The story of the birth of the GodsOrphic Rhapsodic Theogony.
We know the various qualities and characteristics of the Gods based on metaphorical stories: Mythology
Dictionary of terms related to ancient Greek mythology: Glossary of Hellenic Mythology.

Introduction to the Thæí (the Gods): The Nature of the Gods.
How do we know there are Gods? Experiencing Gods.


The logo to the left is the principal symbol of this website. It is called the CESS logo, i.e. the Children of the Earth and the Starry Sky. The Pætilía (Petelia, 
Πετηλία) and other golden tablets having this phrase (Γῆς παῖς εἰμί καὶ Οὐρανοῦ ἀστερόεντος) are the inspiration for the symbol. The image represents this idea: Earth (divisible substance) and the Sky (continuous substance) are the two kozmogonic substances. The twelve stars represent the Natural Laws, the dominions of the Olympian Gods. In front of these symbols is the seven-stringed kithára (cithara, κιθάρα), the lyre of Apóllohn (Apollo, Ἀπόλλων). It (here) represents the bond between Gods and mortals and is representative that we are the children of Orphéfs (Orpheus, Ὀρφεύς).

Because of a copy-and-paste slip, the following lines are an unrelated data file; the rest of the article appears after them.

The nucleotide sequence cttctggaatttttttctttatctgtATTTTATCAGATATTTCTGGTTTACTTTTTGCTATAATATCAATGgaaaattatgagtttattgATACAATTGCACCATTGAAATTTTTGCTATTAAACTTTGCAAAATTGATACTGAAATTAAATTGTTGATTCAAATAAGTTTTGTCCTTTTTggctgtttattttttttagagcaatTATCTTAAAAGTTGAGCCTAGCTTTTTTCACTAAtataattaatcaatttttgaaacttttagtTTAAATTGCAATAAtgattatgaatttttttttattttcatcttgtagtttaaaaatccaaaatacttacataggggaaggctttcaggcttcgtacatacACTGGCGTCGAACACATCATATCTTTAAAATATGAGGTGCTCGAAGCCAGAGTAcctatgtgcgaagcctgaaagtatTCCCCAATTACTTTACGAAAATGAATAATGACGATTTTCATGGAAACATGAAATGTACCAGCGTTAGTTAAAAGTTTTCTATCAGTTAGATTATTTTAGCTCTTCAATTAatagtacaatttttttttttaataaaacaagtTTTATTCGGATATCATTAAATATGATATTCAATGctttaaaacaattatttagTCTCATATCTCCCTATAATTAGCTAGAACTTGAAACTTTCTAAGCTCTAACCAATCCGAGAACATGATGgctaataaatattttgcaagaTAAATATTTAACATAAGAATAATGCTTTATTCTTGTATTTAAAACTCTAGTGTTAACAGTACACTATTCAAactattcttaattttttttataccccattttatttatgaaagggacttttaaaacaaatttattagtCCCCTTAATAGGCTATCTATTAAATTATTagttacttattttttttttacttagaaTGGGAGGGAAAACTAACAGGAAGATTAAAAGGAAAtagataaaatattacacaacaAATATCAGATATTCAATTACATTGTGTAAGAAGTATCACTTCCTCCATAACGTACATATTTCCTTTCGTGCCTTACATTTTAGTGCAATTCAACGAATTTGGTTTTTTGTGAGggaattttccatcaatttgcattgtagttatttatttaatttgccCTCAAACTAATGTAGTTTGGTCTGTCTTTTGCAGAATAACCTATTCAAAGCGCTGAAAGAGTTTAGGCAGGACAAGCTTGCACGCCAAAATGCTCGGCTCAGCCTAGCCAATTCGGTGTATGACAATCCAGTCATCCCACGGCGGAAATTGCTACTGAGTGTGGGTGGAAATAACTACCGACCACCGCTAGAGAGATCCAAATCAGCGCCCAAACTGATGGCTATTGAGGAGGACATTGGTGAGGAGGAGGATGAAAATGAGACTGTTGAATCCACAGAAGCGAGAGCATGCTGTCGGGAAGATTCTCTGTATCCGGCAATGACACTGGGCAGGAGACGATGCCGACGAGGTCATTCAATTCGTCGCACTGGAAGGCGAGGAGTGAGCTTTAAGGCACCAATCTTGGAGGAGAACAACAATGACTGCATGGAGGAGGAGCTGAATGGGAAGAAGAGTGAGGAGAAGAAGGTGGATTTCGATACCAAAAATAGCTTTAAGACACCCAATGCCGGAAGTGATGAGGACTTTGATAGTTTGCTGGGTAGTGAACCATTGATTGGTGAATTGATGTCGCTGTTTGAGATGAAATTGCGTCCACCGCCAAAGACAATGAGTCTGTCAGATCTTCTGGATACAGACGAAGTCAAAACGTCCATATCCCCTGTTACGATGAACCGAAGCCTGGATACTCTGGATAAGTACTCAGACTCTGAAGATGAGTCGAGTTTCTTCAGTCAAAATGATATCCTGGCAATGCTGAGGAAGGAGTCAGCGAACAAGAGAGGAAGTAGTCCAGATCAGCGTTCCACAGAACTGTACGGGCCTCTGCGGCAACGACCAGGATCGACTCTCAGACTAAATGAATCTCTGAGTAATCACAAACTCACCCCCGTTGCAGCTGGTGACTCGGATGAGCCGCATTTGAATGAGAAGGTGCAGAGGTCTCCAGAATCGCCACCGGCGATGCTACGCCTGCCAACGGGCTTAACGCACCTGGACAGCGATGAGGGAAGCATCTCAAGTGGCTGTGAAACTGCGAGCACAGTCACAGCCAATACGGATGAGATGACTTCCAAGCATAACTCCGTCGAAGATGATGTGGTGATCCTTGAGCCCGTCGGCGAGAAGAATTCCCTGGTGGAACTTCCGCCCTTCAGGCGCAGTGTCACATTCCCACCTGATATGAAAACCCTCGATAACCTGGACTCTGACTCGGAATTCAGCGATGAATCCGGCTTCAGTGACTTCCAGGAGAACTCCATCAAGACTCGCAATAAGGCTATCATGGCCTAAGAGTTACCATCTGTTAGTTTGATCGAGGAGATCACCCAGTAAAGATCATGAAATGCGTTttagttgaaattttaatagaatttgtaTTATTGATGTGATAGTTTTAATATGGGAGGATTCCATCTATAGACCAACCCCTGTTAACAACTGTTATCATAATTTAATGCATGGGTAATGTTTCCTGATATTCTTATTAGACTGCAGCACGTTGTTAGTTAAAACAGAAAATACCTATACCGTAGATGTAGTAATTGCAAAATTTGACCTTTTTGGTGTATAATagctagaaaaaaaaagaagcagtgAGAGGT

PLEASE NOTE: Throughout the pages of this website, you will find fascinating stories about our Gods. These narratives are known as mythology, the traditional stories of the Gods and Heroes. While these tales are great mystical vehicles containing transcendent truth, they are symbolic and should not be taken literally. A literal reading will frequently yield an erroneous result. The meaning of the myths is concealed in code. To understand them requires a key. For instance, when a God kills someone, this usually means a transformation of the soul to a higher level. Similarly, sexual union with a God is a transformation.


The story of the birth of the Gods: Orphic Rhapsodic Theogony.
We know the various qualities and characteristics of the Gods based on metaphorical stories: Mythology
Dictionary of terms related to ancient Greek mythology: Glossary of Hellenic Mythology.